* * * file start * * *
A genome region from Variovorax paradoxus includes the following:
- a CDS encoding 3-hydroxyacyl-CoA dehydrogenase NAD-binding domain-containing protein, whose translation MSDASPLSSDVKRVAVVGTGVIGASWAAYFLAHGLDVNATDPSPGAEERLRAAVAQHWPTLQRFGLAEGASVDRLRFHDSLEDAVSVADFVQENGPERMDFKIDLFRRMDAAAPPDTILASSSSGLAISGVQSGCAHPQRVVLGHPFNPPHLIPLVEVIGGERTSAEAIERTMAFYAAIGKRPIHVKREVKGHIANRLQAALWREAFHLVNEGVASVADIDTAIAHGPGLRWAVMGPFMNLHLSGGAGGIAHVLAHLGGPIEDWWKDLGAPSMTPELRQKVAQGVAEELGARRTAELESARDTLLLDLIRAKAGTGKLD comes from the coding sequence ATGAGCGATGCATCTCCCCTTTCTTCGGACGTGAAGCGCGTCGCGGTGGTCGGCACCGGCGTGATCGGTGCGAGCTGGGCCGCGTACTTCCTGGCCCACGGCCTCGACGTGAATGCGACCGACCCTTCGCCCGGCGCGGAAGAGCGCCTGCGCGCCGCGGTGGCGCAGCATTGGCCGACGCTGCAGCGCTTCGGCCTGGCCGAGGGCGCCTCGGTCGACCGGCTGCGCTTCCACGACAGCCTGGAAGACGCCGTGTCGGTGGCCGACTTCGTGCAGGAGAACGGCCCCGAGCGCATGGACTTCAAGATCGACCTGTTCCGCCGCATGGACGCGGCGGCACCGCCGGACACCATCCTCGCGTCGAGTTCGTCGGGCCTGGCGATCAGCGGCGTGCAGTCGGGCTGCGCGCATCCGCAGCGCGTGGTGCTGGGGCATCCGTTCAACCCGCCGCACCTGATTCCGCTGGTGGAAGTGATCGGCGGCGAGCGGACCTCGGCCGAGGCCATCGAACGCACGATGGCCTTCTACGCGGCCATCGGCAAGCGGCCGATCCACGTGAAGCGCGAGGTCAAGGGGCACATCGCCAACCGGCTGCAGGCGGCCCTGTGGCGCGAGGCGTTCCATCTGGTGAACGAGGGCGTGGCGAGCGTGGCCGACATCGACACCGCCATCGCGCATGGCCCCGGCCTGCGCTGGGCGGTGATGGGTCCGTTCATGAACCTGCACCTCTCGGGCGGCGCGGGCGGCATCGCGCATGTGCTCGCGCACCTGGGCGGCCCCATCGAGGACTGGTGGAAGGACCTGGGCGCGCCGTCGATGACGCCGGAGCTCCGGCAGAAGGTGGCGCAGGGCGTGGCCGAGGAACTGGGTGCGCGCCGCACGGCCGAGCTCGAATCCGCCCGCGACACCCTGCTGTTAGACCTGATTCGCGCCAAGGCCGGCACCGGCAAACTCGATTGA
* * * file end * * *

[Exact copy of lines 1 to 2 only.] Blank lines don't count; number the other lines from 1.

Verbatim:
A genome region from Variovorax paradoxus includes the following:
- a CDS encoding 3-hydroxyacyl-CoA dehydrogenase NAD-binding domain-containing protein, whose translation MSDASPLSSDVKRVAVVGTGVIGASWAAYFLAHGLDVNATDPSPGAEERLRAAVAQHWPTLQRFGLAEGASVDRLRFHDSLEDAVSVADFVQENGPERMDFKIDLFRRMDAAAPPDTILASSSSGLAISGVQSGCAHPQRVVLGHPFNPPHLIPLVEVIGGERTSAEAIERTMAFYAAIGKRPIHVKREVKGHIANRLQAALWREAFHLVNEGVASVADIDTAIAHGPGLRWAVMGPFMNLHLSGGAGGIAHVLAHLGGPIEDWWKDLGAPSMTPELRQKVAQGVAEELGARRTAELESARDTLLLDLIRAKAGTGKLD comes from the coding sequence ATGAGCGATGCATCTCCCCTTTCTTCGGACGTGAAGCGCGTCGCGGTGGTCGGCACCGGCGTGATCGGTGCGAGCTGGGCCGCGTACTTCCTGGCCCACGGCCTCGACGTGAATGCGACCGACCCTTCGCCCGGCGCGGAAGAGCGCCTGCGCGCCGCGGTGGCGCAGCATTGGCCGACGCTGCAGCGCTTCGGCCTGGCCGAGGGCGCCTCGGTCGACCGGCTGCGCTTCCACGACAGCCTGGAAGACGCCGTGTCGGTGGCCGACTTCGTGCAGGAGAACGGCCCCGAGCGCATGGACTTCAAGATCGACCTGTTCCGCCGCATGGACGCGGCGGCACCGCCGGACACCATCCTCGCGTCGAGTTCGTCGGGCCTGGCGATCAGCGGCGTGCAGTCGGGCTGCGCGCATCCGCAGCGCGTGGTGCTGGGGCATCCGTTCAACCCGCCGCACCTGATTCCGCTGGTGGAAGTGATCGGCGGCGAGCGGACCTCGGCCGAGGCCATCGAACGCACGATGGCCTTCTACGCGGCCATCGGCAAGCGGCCGATCCACGTGAAGCGCGAGGTCAAGGGGCACATCGCCAACCGGCTGCAGGCGGCCCTGTGGCGCGAGGCGTTCCATCTGGTGAACGAGGGCGTGGCGAGCGTGGCCGACATCGACACCGCCATCGCGCATGGCCCCGGCCTGCGCTGGGCGGTGATGGGTCCGTTCATGAACCTGCACCTCTCGGGCGGCGCGGGCGGCATCGCGCATGTGCTCGCGCACCTGGGCGGCCCCATCGAGGACTGGTGGAAGGACCTGGGCGCGCCGTCGATGACGCCGGAGCTCCGGCAGAAGGTGGCGCAGGGCGTGGCCGAGGAACTGGGTGCGCGCCGCACGGCCGAGCTCGAATCCGCCCGCGACACCCTGCTGTTAGACCTGATTCGCGCCAAGGCCGGCACCGGCAAACTCGATTGA